There are all kinds of new studies out showing that animals are far more emotive–beyond the fight-or-flight instincts that send my bunny hiding under furniture–than we ever imagined. While animal cruelty wasn’t the main reason I went vegetarian years ago, and while I think animal husbandry can be humane, this video is a reminder that our food system is, well, terrifying.
I don’t normally post things like this. They’re horrifying, and I can rarely sit through them. They often have a tinge of moral superiority that I don’t like. But in time for the holidays, and in a time when local agriculture is increasingly accessible, I felt the need to share this video, a look at the industrial system onwhich we have come to depend.
I do not blame the employees. I don’t think that they are patently horrible people. I think that if you are put in a situation where animals are treated like lifeless entities, you find ways to distance yourself, cope and justify that environment.
For this, and for so many other (environmental, health and ethical) reasons, I can’t bring myself to eat meat I can’t source. Was my turkey expensive? Yes. Is it something that everyone can manage? Admittedly not. But we have to find another way, and until those of us who can do better start doing better, it won’t improve for those most in need.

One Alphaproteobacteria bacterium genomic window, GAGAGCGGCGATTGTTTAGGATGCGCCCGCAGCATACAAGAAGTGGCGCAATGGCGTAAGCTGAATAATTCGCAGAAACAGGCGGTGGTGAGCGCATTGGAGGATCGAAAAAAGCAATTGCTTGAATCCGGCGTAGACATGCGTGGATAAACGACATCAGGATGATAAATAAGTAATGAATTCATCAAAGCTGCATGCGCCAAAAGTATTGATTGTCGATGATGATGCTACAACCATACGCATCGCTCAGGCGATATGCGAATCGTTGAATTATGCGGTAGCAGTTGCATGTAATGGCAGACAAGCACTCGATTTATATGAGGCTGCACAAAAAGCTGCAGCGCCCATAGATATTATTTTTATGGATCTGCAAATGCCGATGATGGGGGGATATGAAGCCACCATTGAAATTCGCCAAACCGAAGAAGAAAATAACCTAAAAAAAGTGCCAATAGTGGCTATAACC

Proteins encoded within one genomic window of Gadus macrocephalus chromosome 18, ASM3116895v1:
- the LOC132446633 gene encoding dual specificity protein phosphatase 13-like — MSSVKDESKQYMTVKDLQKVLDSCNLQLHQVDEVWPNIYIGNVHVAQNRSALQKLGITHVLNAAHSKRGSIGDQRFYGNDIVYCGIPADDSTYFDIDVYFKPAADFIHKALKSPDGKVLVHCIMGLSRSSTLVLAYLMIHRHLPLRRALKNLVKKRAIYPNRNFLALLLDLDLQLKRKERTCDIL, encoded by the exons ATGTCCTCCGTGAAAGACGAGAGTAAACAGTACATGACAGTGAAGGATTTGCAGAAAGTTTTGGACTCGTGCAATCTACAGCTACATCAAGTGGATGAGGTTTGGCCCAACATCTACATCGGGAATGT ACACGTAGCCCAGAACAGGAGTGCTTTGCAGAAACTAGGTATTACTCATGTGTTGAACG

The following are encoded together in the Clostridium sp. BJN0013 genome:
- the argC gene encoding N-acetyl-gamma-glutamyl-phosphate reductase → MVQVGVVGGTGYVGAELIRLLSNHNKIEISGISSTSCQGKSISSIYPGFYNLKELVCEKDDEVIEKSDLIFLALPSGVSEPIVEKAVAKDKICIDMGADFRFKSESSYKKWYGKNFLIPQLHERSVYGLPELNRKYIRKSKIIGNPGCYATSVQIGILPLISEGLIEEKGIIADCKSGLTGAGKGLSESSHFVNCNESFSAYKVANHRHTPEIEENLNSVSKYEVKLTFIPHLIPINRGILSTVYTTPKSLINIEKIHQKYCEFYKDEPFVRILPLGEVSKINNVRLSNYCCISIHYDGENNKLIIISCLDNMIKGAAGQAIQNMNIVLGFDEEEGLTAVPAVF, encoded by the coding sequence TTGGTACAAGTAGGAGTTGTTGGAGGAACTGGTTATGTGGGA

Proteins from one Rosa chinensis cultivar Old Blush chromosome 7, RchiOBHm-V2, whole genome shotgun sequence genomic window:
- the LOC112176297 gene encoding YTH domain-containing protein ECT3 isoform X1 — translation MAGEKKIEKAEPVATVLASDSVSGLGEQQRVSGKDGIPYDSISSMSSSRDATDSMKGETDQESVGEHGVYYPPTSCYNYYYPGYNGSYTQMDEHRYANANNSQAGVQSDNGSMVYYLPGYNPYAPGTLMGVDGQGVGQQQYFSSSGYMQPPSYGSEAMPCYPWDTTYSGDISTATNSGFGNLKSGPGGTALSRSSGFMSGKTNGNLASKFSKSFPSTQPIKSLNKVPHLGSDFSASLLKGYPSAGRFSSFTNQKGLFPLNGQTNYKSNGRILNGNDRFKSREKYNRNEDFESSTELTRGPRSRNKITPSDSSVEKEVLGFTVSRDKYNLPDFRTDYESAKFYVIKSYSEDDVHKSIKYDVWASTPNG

Allow me one more moment of persuasion: We’re used to buying fruit at the grocery that looks just like the fruit it’s sitting next to. We worry about what is breeding in the bruised bits, what’s missing when it’s not shiny, what causes it to be oddly shaped. We won’t eat it. We’re afraid the fruit has become tainted. So how, when looking at the abuse, the damage, the poor health in which these animals do we still see them as a viable, healthful form of protein?